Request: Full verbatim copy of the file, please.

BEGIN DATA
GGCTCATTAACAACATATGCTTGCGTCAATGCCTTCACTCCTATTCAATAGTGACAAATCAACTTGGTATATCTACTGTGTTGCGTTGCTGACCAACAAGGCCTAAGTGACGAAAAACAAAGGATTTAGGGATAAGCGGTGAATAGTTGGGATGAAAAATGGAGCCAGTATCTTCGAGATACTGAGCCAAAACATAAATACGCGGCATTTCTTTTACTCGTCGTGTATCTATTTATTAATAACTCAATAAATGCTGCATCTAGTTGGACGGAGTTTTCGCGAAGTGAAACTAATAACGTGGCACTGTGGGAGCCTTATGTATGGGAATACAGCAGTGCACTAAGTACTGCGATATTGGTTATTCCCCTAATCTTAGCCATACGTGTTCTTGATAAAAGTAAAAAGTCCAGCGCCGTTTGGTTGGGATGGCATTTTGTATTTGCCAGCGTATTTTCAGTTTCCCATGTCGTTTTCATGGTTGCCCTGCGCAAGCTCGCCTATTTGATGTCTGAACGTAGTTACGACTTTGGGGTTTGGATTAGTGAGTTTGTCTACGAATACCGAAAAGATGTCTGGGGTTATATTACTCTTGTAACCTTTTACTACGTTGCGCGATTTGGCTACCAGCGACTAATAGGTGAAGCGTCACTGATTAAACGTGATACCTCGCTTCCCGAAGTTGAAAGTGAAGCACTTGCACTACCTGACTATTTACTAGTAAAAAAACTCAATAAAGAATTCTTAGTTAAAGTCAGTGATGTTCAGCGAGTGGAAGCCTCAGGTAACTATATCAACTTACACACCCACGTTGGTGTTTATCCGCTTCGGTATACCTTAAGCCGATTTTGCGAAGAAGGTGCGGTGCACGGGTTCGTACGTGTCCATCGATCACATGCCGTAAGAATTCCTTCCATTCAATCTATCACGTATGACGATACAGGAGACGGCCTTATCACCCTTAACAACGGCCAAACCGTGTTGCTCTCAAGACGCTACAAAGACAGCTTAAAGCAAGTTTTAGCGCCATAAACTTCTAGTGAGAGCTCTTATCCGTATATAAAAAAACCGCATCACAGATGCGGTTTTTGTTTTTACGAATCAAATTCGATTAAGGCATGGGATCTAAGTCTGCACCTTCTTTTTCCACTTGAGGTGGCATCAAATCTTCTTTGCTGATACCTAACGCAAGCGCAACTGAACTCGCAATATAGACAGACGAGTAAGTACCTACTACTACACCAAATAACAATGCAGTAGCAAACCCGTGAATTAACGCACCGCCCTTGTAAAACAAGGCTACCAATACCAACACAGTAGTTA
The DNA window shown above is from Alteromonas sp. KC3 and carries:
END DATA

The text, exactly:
GGCTCATTAACAACATATGCTTGCGTCAATGCCTTCACTCCTATTCAATAGTGACAAATCAACTTGGTATATCTACTGTGTTGCGTTGCTGACCAACAAGGCCTAAGTGACGAAAAACAAAGGATTTAGGGATAAGCGGTGAATAGTTGGGATGAAAAATGGAGCCAGTATCTTCGAGATACTGAGCCAAAACATAAATACGCGGCATTTCTTTTACTCGTCGTGTATCTATTTATTAATAACTCAATAAATGCTGCATCTAGTTGGACGGAGTTTTCGCGAAGTGAAACTAATAACGTGGCACTGTGGGAGCCTTATGTATGGGAATACAGCAGTGCACTAAGTACTGCGATATTGGTTATTCCCCTAATCTTAGCCATACGTGTTCTTGATAAAAGTAAAAAGTCCAGCGCCGTTTGGTTGGGATGGCATTTTGTATTTGCCAGCGTATTTTCAGTTTCCCATGTCGTTTTCATGGTTGCCCTGCGCAAGCTCGCCTATTTGATGTCTGAACGTAGTTACGACTTTGGGGTTTGGATTAGTGAGTTTGTCTACGAATACCGAAAAGATGTCTGGGGTTATATTACTCTTGTAACCTTTTACTACGTTGCGCGATTTGGCTACCAGCGACTAATAGGTGAAGCGTCACTGATTAAACGTGATACCTCGCTTCCCGAAGTTGAAAGTGAAGCACTTGCACTACCTGACTATTTACTAGTAAAAAAACTCAATAAAGAATTCTTAGTTAAAGTCAGTGATGTTCAGCGAGTGGAAGCCTCAGGTAACTATATCAACTTACACACCCACGTTGGTGTTTATCCGCTTCGGTATACCTTAAGCCGATTTTGCGAAGAAGGTGCGGTGCACGGGTTCGTACGTGTCCATCGATCACATGCCGTAAGAATTCCTTCCATTCAATCTATCACGTATGACGATACAGGAGACGGCCTTATCACCCTTAACAACGGCCAAACCGTGTTGCTCTCAAGACGCTACAAAGACAGCTTAAAGCAAGTTTTAGCGCCATAAACTTCTAGTGAGAGCTCTTATCCGTATATAAAAAAACCGCATCACAGATGCGGTTTTTGTTTTTACGAATCAAATTCGATTAAGGCATGGGATCTAAGTCTGCACCTTCTTTTTCCACTTGAGGTGGCATCAAATCTTCTTTGCTGATACCTAACGCAAGCGCAACTGAACTCGCAATATAGACAGACGAGTAAGTACCTACTACTACACCAAATAACAATGCAGTAGCAAACCCGTGAATTAACGCACCGCCCTTGTAAAACAAGGCTACCAATACCAACACAGTAGTTA
The DNA window shown above is from Alteromonas sp. KC3 and carries: